The music industry, and all who dabble in the music industry, need to turn the tides away from the idea that consuming music content is not a commodity but an entitlement. One must adapt and change with the tides, but this is one glitch in the system that could self-destruct everything. Some standard must be upheld.

Whitey’s letter is not new information to anyone, but it is a bold and visible reminder that corporate interests cannot dictate the course of the music industry. If a company has the means to pay for their content then they absolutely should! That’s how this works.

The double standard that artists face needs to be systematically erased, or things are going to get a whole lot worse before they get better.

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Comments ( 56 )
  1. groovehog
    November 7, 2013 at 8:42 am

    Betty TV and their ilk are simply the Monsanto of musical media; they are are co-opting musicians in much the same way that agri-biz is killing independent farmers with the goal of controlling the world’s food supply.

    • indiloop
      November 7, 2013 at 8:55 am

      Very well said! If we have corporate entities that continue to choke the lifeblood out of artists then what hope is there? Following your analogy, we will only be left with lifeless (read: nutritionless) cookie-cutter music that we are force-fed to like.

  2. obelus
    November 7, 2013 at 4:53 pm

    Another name for indie cred could be just plain integrity. More standard bearers like this, and a reverberating fear is struck in the free-verse.

    • indiloop
      November 7, 2013 at 6:21 pm

      Absolutely. Once one artist is willing to cave then it becomes protocol.

  3. Sarah Gibson
    November 7, 2013 at 11:42 pm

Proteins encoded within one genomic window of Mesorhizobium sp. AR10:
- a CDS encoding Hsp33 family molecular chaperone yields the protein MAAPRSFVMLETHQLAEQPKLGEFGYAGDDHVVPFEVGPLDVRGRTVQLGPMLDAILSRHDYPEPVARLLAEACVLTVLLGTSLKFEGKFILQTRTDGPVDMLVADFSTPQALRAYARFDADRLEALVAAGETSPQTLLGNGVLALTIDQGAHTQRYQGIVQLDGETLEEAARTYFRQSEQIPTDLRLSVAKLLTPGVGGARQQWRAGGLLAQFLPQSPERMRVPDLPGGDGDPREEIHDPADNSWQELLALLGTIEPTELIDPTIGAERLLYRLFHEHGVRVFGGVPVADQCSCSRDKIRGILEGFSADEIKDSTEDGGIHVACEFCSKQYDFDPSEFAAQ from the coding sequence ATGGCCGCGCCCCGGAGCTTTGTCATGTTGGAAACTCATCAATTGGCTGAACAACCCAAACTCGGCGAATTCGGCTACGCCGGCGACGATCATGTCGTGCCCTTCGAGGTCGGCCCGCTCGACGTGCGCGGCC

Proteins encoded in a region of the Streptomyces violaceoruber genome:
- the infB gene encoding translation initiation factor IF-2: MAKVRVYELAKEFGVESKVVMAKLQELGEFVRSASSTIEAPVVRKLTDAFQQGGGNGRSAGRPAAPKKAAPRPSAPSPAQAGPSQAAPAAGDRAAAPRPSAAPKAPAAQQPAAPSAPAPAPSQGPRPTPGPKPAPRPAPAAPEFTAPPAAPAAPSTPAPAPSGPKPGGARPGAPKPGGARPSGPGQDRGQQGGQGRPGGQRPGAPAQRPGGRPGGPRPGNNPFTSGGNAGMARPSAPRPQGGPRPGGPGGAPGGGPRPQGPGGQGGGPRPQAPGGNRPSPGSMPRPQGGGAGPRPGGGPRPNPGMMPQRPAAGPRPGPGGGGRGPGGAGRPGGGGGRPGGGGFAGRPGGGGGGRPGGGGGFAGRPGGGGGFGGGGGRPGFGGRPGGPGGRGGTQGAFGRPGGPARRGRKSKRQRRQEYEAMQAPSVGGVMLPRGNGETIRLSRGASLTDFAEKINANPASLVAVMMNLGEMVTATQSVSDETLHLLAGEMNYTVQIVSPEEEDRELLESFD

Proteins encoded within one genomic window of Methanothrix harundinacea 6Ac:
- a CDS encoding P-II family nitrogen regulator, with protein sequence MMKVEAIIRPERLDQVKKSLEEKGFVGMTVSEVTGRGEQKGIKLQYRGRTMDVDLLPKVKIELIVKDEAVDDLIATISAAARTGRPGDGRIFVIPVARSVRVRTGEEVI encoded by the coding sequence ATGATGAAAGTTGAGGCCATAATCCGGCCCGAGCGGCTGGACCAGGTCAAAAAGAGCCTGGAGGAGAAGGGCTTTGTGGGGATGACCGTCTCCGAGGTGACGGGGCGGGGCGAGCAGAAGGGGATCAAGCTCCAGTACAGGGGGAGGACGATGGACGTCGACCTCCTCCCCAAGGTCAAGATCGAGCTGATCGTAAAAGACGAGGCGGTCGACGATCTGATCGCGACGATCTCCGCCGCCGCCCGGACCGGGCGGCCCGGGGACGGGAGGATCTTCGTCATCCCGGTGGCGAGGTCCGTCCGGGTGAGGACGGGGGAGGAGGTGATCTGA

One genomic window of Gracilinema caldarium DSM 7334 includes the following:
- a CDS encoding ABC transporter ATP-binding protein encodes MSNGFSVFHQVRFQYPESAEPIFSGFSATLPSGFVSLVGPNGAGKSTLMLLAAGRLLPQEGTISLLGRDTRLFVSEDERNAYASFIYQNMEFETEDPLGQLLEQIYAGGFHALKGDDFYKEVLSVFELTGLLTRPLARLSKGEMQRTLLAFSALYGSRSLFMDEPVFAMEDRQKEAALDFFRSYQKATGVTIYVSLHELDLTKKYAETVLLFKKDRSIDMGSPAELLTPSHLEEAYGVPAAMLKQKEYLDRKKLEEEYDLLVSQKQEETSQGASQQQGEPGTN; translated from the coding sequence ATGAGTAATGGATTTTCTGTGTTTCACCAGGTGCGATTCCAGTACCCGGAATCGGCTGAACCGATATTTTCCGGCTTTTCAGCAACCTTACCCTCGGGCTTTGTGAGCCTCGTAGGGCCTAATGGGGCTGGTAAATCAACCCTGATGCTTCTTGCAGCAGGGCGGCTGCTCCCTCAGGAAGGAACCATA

Shame in you Betty TV I’ve just sent an email to Betty tv – I don’t want to post on their Facebook as too much publicity for them. Totally disrespectful practise!!

    • indiloop
      November 8, 2013 at 12:31 am

      Well done, Sarah. Voices must be heard, as this cannot continue.

    • Steffen Presley
      November 19, 2013 at 11:52 am

      It’s not one company doing this. It’s ALL of them! It is an epidemic. As a professional musician/composer I deal with this sort of thing constantly. What hasn’t been discussed here is the reason companies get away with this: Any amateur can create so called “music” using just an iPhone or something now-days. You don’t need to know a thing about music to create “ear candy” on these devices. These people will gladly submit their “creations” for free because they quite naively think it is the road to stardom. Leveraging the uneducated bad taste of the general public, these companies are happy to use any kind of trendy sounding crap, especially that which imitates what is currently popular, which these mobile phone apps are designed to very easily do. There is an endless number of these people are willing to hand over these cheaply done creations for free, so there is absolutely no incentive for media companies to actually pay. There are not nearly enough professional composer/musicians to counteract this trend. This has also led to the death of real music. I have to live with that.

      • Will lenihan
        November 23, 2013 at 10:52 am

        I cannot agree with you more. I, during a dark period of creative life worked as a commercial composer right a the start of the real dissolution of the business, late 80s-90s. The same things were starting to happen after years of reasonable and sometimes big budgets. All the composers in LA, we complained. This was before complete amateur music making with ipads and iphones. It has only grown worse. I left it behind many years ago and never regret it. Good luck to you.

  4. Uppror Magazine (@Uppror)
    November 8, 2013 at 1:06 am

    Entertainment industry executives expecting an independent musician to license their music for free. I bet those same executives are the first to complain when people pirate their work. The sheer hypocrisy of many inside the entertainment industry is astounding. They are bigger parasites than any ‘pirate’ illegally downloading a movie or TV show.

    • indiloop
      November 8, 2013 at 8:23 am

      Parasites indeed. Of course the main difference is someone’s livelihood vs. drops in a corporate bucket. Maybe we should download a few Betty TV program episodes and see what happens …